ďAll Things Must PassĒ
Jerry Lucky Commentary October 2016
Copyright Jerry Lucky © 2016 All Rights Reserved
This was originally going to be a commentary on the impending death of streaming music. Yes thatís right I said DEATH of streaming. I was going to go over a little bit of history, tracing how we went from no recorded music to 78 RPMs in the thirties and then to 33 RPMs in the forties and fifties and then 45 RPM singles in the late fifties and sixties and then back to 33 RPM vinyl in the late sixties through to the eighties. Then I was going to point out how things really started to move quickly in the worlds of music and technology. For a variety of reasons both good and bad, portability became an important element of our listening habits and we went from 8-tracks to cassette tapes so we took listening in the car to listening on the street. We could now think about taking our music everywhere and sure enough everything came together with the advent of the Compact Disc. And everything seemed to stabilize for a good number of years until technology intruded into our lives once again. The once vaunted CD started to give way as a new generation started downloading their music; both legally and illegally. The idea of purchasing or acquiring whole albums began to decline when iTunes created a platform that allowed individuals to pay .99 cents to download the song of their choice. I was going to write about how this worked well for a while until someone came along with the idea of simply streaming the music. You no longer needed to own music you simply connected online to stream what you wanted to listen to at that moment. Why bother purchasing all the physical stuff that just takes up space when you could just ďaccessĒ it whenever you like. Then I was finally going to get to my point that now theyíre saying the idea of FREE streaming is itself coming to an end as companies like Spotify and Pandora (and others) struggle with trying to come up with a model that provides revenue without scaring off the many millions of users whoíve come to like ďFreeĒ. Itís a tricky dilemma and one that is going to be played out over the next year or so.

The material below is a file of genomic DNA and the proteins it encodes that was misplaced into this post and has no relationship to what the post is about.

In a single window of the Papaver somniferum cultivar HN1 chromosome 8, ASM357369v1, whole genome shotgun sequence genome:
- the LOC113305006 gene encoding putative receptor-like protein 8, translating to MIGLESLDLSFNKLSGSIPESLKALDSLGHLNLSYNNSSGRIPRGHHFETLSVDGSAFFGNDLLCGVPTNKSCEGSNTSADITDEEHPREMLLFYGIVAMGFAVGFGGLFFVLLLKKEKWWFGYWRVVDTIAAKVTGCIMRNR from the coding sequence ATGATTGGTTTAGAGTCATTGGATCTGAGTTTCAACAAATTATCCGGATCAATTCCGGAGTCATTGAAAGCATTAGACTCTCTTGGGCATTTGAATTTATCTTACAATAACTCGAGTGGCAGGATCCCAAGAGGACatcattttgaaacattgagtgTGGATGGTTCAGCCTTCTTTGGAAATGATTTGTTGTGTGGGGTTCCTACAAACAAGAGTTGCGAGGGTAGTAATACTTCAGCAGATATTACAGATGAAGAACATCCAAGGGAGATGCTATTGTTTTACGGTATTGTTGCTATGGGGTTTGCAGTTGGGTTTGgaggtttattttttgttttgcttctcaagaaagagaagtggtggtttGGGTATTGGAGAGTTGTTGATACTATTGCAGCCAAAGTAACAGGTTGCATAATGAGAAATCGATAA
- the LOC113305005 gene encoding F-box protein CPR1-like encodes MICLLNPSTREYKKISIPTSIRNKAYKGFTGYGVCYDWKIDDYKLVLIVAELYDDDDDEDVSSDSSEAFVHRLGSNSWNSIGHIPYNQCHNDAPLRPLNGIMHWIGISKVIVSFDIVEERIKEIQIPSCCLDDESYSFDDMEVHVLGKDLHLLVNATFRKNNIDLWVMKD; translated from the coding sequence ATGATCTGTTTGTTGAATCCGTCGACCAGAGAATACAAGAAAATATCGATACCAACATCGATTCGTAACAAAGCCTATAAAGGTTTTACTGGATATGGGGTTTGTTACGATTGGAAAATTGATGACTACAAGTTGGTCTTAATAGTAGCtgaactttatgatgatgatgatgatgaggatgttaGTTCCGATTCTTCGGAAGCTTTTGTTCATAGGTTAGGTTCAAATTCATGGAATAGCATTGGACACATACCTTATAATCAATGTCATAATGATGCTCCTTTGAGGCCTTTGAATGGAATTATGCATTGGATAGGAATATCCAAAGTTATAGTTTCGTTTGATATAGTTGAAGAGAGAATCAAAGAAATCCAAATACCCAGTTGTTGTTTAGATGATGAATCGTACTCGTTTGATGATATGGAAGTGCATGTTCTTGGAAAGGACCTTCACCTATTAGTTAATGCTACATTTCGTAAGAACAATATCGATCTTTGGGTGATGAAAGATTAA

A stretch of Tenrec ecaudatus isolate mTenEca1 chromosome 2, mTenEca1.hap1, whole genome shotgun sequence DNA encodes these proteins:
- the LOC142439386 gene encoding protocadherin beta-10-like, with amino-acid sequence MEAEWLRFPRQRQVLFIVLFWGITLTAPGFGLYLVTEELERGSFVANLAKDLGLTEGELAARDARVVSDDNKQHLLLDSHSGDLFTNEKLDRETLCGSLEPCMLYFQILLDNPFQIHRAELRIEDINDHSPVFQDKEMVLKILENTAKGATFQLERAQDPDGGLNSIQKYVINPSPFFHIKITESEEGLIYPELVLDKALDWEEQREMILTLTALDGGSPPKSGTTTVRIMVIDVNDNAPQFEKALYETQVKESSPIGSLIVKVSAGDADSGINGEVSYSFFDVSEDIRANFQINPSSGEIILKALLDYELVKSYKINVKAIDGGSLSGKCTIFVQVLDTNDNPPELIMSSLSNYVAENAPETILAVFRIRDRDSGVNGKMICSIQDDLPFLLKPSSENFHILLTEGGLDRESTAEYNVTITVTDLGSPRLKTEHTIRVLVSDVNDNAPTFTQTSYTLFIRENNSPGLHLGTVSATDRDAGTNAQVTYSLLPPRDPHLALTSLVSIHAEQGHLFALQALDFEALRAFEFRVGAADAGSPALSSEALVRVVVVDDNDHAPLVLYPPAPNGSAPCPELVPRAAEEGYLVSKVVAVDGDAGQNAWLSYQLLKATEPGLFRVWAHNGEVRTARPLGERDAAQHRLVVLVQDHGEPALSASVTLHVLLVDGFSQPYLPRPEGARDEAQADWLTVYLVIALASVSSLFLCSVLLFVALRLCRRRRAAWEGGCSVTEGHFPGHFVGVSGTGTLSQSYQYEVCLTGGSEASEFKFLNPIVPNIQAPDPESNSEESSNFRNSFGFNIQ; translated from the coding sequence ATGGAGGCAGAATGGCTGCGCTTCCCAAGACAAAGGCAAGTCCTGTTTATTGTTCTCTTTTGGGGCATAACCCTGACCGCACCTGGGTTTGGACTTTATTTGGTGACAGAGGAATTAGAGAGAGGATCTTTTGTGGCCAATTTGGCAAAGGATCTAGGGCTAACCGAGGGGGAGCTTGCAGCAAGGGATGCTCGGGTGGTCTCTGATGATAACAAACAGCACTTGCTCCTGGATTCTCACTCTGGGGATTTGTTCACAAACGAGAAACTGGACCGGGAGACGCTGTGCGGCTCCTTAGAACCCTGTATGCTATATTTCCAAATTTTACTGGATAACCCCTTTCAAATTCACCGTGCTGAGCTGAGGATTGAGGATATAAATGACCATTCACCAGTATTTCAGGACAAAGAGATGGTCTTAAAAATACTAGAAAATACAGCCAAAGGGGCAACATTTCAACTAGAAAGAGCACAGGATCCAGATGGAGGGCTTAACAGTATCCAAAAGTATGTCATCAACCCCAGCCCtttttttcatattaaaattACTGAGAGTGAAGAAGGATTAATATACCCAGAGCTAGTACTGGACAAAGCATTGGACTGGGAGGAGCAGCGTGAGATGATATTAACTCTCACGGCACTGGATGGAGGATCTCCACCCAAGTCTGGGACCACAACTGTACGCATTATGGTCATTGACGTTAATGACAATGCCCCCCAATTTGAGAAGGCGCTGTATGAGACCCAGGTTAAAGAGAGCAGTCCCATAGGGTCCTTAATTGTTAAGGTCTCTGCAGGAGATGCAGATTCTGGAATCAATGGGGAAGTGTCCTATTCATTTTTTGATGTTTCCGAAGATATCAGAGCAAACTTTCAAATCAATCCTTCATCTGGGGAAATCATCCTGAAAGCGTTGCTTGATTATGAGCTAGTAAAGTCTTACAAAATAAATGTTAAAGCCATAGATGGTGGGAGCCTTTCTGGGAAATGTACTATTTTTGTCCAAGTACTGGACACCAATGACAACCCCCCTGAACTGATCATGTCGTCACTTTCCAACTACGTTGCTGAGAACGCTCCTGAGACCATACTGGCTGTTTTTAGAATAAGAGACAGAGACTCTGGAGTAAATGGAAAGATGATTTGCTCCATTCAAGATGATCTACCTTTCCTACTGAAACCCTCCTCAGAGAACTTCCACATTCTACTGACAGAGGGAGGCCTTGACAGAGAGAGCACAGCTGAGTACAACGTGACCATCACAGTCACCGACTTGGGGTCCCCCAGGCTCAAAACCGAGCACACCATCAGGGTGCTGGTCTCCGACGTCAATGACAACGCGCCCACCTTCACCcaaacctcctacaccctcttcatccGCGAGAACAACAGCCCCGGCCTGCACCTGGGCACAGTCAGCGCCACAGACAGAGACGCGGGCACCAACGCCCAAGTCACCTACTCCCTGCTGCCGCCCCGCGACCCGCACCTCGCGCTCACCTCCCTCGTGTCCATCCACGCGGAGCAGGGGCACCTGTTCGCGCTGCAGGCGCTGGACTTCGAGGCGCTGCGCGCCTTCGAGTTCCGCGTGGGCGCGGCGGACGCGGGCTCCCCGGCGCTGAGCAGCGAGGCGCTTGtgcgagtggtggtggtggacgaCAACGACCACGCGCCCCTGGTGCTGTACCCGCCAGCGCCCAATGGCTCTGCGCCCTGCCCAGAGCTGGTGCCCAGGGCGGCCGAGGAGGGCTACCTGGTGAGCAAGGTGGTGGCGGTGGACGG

Thatís what I was going to write about. Until I watched the new documentary called All Things Must Pass; the story of Tower Records. And I wept!
Tower Records was a record store established in 1960 in Sacramento California that then grew to over 200 hundred stores worldwide. Iíve always had a soft spot for Tower Records, from the first time I drove by their location on Sunset Boulevard back in the seventies. It became a regular stop for me every time I visited Los Angeles. In fact it was for many years a highlight of my visits to L.A.